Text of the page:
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The Good, the bad, and the Ugly  

The Good, The Bad, and The Ugly was the third of a series of movies dubbed “Spaghetti Westerns” starring Clint Eastwood. Created by an Italian producer and director, this final installment is credited with launching Eastwood’s career. The plot revolves around the search for confederate gold in the latter stages of the American Civil war as Eastwood (the Good) is confronted by two adversaries (the Bad and the Ugly). In the final sequence Eastwood faces a three-way duel. After a tense standoff, Eastwood prevails (of course), recovers the gold, and leaves the one surviving adversary to fend for himself.

 I would not be surprised if our good investors feel as if they are also facing a three-way duel with bad central bank policy and ugly fiscal economic initiatives. The Fed badly misjudged inflationary pressures last year and moved aggressively this year to raise interest rates and drain liquidity. But as the quarter began, investors began to think that the Fed had moved too aggressively and would soon be forced to reverse its rate hike schedule. Talk of this Fed “pivot” pushed the market sharply higher in July through mid-August. The rebound faltered when the Fed reaffirmed its rate hike schedule after ugly inflation data, and then raised rates by 75 basis points at its meeting in September. As the Fed pushed short rates higher longer-term rates declined, leading to an inverted yield curve, a highly reliable recession indicator.

 Many commentators believe that market risks are elevated today due to years of bad macroeconomic policy by the Fed. Since the days of Alan Greenspan, the Fed has become increasingly involved in managing market outcomes. The belief that the Fed would serve as a market backstop took hold during Greenspan’s tenure and was reinforced by Ben Bernanke who used the Fed balance sheet to create a wealth effect to support the markets and economy during the Great Financial Crisis. He greatly expanded the Fed balance sheet to inject liquidity into the markets, pushing interest rates to historically low levels. This policy, implemented around the world at Bernanke’s urging, popularized Modern Monetary Theory which held that massive debt and currency expansion could support the markets and economy with no adverse effects. It all seemed to work for a while as the markets rallied for almost ten years fueled by artificially low interest rates and successive rounds of qualitative easing. Very few stopped to think that artificially low interest rates were not effective policy prescription, but an indicator of structural flaws in the global economy.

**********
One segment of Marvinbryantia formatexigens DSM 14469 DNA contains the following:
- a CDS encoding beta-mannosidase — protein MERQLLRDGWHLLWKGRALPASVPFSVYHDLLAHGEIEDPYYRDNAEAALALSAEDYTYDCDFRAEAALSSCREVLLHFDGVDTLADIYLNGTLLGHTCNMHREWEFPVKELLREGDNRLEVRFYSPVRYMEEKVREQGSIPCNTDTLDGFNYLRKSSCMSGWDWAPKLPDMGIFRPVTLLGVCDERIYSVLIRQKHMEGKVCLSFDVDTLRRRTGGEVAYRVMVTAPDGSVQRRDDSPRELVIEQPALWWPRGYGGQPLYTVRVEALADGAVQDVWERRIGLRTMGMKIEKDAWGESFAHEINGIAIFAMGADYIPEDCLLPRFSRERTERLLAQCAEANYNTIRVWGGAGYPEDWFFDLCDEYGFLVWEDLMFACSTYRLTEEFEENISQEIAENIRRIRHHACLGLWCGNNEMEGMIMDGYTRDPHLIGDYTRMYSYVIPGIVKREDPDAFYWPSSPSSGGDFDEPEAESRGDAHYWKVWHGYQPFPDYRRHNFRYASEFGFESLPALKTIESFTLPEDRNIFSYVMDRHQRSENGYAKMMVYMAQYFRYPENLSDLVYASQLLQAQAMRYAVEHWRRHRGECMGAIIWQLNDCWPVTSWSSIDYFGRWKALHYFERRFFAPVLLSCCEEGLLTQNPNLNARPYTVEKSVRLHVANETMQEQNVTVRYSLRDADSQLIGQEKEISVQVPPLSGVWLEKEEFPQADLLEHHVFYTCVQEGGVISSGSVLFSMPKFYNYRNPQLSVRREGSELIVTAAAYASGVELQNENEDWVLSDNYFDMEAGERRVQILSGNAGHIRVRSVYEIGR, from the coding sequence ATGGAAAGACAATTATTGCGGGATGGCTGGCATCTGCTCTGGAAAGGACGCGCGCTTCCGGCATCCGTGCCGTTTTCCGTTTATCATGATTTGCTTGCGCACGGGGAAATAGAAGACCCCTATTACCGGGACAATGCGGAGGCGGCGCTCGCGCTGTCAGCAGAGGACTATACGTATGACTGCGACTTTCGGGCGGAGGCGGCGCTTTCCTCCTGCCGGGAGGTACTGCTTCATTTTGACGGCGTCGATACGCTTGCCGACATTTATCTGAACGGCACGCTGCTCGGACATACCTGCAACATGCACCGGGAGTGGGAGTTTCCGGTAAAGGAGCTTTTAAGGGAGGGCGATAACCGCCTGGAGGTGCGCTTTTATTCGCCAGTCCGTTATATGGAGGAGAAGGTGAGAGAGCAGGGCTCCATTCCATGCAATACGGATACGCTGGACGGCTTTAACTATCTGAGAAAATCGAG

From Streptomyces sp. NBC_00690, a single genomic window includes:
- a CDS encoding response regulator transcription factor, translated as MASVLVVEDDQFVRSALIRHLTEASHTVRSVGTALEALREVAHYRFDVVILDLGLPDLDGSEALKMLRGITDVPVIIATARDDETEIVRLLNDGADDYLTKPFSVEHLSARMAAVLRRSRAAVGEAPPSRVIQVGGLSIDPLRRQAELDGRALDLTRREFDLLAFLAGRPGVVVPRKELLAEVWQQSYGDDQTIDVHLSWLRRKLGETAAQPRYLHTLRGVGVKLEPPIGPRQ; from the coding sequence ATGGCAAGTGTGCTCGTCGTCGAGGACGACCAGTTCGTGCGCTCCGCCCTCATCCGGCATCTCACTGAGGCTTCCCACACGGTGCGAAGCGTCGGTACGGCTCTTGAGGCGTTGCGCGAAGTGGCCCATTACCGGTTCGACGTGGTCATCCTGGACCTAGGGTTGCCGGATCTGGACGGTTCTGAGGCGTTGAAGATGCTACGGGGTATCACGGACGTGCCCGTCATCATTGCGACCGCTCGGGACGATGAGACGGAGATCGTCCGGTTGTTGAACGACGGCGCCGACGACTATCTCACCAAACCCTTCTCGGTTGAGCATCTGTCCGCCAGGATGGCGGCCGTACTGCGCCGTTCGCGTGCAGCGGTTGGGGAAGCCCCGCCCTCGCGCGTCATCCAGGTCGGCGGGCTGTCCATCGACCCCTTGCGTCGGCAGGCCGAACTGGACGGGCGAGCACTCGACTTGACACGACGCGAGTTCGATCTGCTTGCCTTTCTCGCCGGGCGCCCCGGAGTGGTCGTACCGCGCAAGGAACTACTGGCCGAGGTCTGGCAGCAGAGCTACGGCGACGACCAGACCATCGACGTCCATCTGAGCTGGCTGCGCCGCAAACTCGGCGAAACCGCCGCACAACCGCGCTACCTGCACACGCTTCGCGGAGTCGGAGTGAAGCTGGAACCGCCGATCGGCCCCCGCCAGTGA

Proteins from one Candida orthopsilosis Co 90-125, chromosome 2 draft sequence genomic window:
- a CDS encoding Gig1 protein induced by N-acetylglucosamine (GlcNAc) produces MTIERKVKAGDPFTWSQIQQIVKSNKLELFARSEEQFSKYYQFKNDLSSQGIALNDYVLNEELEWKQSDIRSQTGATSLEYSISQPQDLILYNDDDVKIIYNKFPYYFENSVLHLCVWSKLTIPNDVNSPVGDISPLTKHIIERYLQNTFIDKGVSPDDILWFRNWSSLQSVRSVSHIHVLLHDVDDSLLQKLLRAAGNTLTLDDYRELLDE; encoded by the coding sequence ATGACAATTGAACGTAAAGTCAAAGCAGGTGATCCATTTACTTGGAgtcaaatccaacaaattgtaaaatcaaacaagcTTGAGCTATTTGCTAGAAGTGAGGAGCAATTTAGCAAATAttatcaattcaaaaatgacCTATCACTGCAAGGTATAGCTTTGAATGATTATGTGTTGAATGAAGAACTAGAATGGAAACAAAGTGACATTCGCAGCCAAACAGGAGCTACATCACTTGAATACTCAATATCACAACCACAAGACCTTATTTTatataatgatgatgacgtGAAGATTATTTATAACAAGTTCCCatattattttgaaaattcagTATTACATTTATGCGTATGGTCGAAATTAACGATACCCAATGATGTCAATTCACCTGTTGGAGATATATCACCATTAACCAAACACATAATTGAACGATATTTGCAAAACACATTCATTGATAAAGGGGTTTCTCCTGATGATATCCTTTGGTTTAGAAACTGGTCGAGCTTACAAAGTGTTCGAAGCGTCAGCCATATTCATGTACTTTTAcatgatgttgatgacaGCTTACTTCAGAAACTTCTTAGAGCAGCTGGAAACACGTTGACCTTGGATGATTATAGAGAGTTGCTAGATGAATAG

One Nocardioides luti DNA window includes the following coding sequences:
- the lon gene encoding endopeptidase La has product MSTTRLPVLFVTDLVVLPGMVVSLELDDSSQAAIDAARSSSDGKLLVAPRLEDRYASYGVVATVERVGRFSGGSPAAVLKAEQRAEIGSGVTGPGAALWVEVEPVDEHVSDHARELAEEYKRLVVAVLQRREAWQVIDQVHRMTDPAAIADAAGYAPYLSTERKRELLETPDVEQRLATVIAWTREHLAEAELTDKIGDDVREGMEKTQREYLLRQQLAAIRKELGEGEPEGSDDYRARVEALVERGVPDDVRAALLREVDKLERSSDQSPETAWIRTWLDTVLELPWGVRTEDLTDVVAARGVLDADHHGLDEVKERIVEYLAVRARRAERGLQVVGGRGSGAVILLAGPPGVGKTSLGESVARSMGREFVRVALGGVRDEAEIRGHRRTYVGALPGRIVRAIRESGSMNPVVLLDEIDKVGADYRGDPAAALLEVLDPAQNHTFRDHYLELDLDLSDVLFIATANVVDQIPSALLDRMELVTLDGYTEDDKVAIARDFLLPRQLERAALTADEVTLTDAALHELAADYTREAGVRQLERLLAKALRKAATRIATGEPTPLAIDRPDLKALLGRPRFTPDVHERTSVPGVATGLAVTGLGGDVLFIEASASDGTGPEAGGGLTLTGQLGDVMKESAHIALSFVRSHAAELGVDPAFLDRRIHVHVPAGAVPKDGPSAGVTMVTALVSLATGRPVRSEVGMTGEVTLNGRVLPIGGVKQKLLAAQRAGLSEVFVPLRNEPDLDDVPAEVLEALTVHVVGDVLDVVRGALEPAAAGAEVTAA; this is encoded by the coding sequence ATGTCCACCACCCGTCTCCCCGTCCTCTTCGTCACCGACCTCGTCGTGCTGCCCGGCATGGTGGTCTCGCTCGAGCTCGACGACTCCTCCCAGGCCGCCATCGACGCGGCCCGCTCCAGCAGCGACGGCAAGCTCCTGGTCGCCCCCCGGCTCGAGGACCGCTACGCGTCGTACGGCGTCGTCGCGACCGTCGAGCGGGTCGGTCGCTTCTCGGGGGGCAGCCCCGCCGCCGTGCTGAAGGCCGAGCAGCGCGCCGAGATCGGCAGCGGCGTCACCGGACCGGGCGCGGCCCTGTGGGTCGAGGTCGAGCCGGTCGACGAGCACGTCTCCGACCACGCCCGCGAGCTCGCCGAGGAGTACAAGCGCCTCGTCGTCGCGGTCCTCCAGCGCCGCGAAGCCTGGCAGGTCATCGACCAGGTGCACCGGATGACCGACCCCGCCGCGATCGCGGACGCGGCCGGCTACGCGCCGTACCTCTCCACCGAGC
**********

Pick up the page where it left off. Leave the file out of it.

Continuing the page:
Policy moves from Washington contributed to the ugliness. From the outset, this administration has pursued an energy policy that stifled domestic energy production, crushed exports, and raised gasoline prices at the pump. As demand grew, the administration was forced to beg OPEC for an increase in production, and make concessions to third-world dictators for additional supply. In a transparent effort to lower the price of gasoline, the administration initiated a substantial drawdown of our strategic petroleum reserve. The move did lower prices, and improved mid-term election prospects, but at a terrible weakening of our energy independence. Trillion dollar spending bills, including the inappropriately named Inflation Reduction Act that does nothing to reduce inflation, are now the norm. The debt-financed spending pushed federal debt to well over 100% of Gross Domestic Product (GDP). At these levels, a 1% increase in interest rates will add more than $250 billion to the federal deficit each year, and could trigger a “doom loop”, a vicious cycle where more borrowing to pay interest generates more interest and more borrowing.

 It’s hard to feel good in the face of high inflation, rising interest rates, aggressive tightening by the Fed, and conflicting economic policy out of Washington; and it is not surprising that many people feel that our country is heading in the wrong direction. The standard of living for the average taxpayer declined as inflation eroded the purchasing power of their income. Even if the rate of inflation declines, prices will remain at a much higher level that just few years ago. But the markets always seem to do just the opposite when investors become too pessimistic, and in that spirit, let’s look at some positive factors. The job market is strong, with 3.5 million jobs created this year and unemployment at just 3.7%. By some estimates there are 11.2 million job openings verses 5.7 million unemployed. That is almost 2 openings for every job seeker, so there should not be a problem finding a job for those who want to work. Supply chain issues are dissipating as well, contributing to a rebound in the automobile market. Commodities prices are lower, with significant declines in lumber and copper, two important contributors to housing costs. Energy prices are also lower, but that may change when the drawdown of the strategic petroleum reserve is ended. While investor pessimism pushed the stock and bond markets lower, much of the bad news may already be priced in.

 Despite this recent volatility, we are not in uncharted territory. Our financial markets have weathered adversity before, and the strength of our free-market economy is its ability to change and adapt. Our investment process is designed to build portfolios that can withstand these bouts of uncertainty, while remaining positioned to participate in the rebounds that inevitably occur. As in the past, we will continue to focus on strong, well-managed companies, trading at reasonable valuations that can adapt and change. That process has enabled us to build portfolios of good companies, while avoiding the bad and the ugly.

Daniel A. Morris

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